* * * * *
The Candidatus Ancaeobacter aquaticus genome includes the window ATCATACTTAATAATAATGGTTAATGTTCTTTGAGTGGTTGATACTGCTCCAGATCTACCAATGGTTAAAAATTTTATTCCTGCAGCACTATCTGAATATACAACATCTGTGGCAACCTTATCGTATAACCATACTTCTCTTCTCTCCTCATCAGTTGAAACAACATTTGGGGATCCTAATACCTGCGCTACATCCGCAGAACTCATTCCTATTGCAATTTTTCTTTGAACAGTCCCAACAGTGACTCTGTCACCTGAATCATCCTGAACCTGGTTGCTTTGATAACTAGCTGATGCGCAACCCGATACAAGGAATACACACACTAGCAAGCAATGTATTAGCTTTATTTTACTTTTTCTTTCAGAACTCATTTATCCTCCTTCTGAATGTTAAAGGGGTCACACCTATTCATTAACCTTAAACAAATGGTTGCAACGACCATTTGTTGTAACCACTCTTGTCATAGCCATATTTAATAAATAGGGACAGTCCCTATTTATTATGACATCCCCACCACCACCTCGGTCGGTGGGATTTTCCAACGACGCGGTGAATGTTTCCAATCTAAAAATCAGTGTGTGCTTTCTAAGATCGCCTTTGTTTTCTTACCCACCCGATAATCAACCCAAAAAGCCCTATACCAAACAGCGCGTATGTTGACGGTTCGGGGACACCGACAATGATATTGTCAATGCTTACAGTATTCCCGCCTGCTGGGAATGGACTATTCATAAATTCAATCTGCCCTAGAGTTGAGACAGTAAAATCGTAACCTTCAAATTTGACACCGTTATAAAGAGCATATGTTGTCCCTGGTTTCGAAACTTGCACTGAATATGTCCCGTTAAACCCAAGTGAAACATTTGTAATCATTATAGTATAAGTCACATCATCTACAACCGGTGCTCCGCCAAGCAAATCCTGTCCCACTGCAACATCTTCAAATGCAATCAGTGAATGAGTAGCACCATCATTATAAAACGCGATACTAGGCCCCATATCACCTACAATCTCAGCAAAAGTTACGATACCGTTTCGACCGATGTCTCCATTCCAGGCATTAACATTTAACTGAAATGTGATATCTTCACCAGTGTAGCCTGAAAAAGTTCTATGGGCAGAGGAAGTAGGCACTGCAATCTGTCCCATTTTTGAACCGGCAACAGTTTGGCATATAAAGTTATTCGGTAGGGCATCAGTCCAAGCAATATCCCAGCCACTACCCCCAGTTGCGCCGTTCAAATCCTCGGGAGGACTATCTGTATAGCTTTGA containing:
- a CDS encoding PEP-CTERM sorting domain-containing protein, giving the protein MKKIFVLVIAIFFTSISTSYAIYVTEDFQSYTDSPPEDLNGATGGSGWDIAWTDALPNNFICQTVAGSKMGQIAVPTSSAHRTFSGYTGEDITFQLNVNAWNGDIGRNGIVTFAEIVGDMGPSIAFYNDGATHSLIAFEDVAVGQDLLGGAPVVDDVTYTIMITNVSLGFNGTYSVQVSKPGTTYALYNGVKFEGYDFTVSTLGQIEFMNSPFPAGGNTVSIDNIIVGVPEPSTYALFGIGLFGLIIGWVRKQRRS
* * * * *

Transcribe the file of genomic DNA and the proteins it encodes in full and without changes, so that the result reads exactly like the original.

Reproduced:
The Candidatus Ancaeobacter aquaticus genome includes the window ATCATACTTAATAATAATGGTTAATGTTCTTTGAGTGGTTGATACTGCTCCAGATCTACCAATGGTTAAAAATTTTATTCCTGCAGCACTATCTGAATATACAACATCTGTGGCAACCTTATCGTATAACCATACTTCTCTTCTCTCCTCATCAGTTGAAACAACATTTGGGGATCCTAATACCTGCGCTACATCCGCAGAACTCATTCCTATTGCAATTTTTCTTTGAACAGTCCCAACAGTGACTCTGTCACCTGAATCATCCTGAACCTGGTTGCTTTGATAACTAGCTGATGCGCAACCCGATACAAGGAATACACACACTAGCAAGCAATGTATTAGCTTTATTTTACTTTTTCTTTCAGAACTCATTTATCCTCCTTCTGAATGTTAAAGGGGTCACACCTATTCATTAACCTTAAACAAATGGTTGCAACGACCATTTGTTGTAACCACTCTTGTCATAGCCATATTTAATAAATAGGGACAGTCCCTATTTATTATGACATCCCCACCACCACCTCGGTCGGTGGGATTTTCCAACGACGCGGTGAATGTTTCCAATCTAAAAATCAGTGTGTGCTTTCTAAGATCGCCTTTGTTTTCTTACCCACCCGATAATCAACCCAAAAAGCCCTATACCAAACAGCGCGTATGTTGACGGTTCGGGGACACCGACAATGATATTGTCAATGCTTACAGTATTCCCGCCTGCTGGGAATGGACTATTCATAAATTCAATCTGCCCTAGAGTTGAGACAGTAAAATCGTAACCTTCAAATTTGACACCGTTATAAAGAGCATATGTTGTCCCTGGTTTCGAAACTTGCACTGAATATGTCCCGTTAAACCCAAGTGAAACATTTGTAATCATTATAGTATAAGTCACATCATCTACAACCGGTGCTCCGCCAAGCAAATCCTGTCCCACTGCAACATCTTCAAATGCAATCAGTGAATGAGTAGCACCATCATTATAAAACGCGATACTAGGCCCCATATCACCTACAATCTCAGCAAAAGTTACGATACCGTTTCGACCGATGTCTCCATTCCAGGCATTAACATTTAACTGAAATGTGATATCTTCACCAGTGTAGCCTGAAAAAGTTCTATGGGCAGAGGAAGTAGGCACTGCAATCTGTCCCATTTTTGAACCGGCAACAGTTTGGCATATAAAGTTATTCGGTAGGGCATCAGTCCAAGCAATATCCCAGCCACTACCCCCAGTTGCGCCGTTCAAATCCTCGGGAGGACTATCTGTATAGCTTTGA containing:
- a CDS encoding PEP-CTERM sorting domain-containing protein, giving the protein MKKIFVLVIAIFFTSISTSYAIYVTEDFQSYTDSPPEDLNGATGGSGWDIAWTDALPNNFICQTVAGSKMGQIAVPTSSAHRTFSGYTGEDITFQLNVNAWNGDIGRNGIVTFAEIVGDMGPSIAFYNDGATHSLIAFEDVAVGQDLLGGAPVVDDVTYTIMITNVSLGFNGTYSVQVSKPGTTYALYNGVKFEGYDFTVSTLGQIEFMNSPFPAGGNTVSIDNIIVGVPEPSTYALFGIGLFGLIIGWVRKQRRS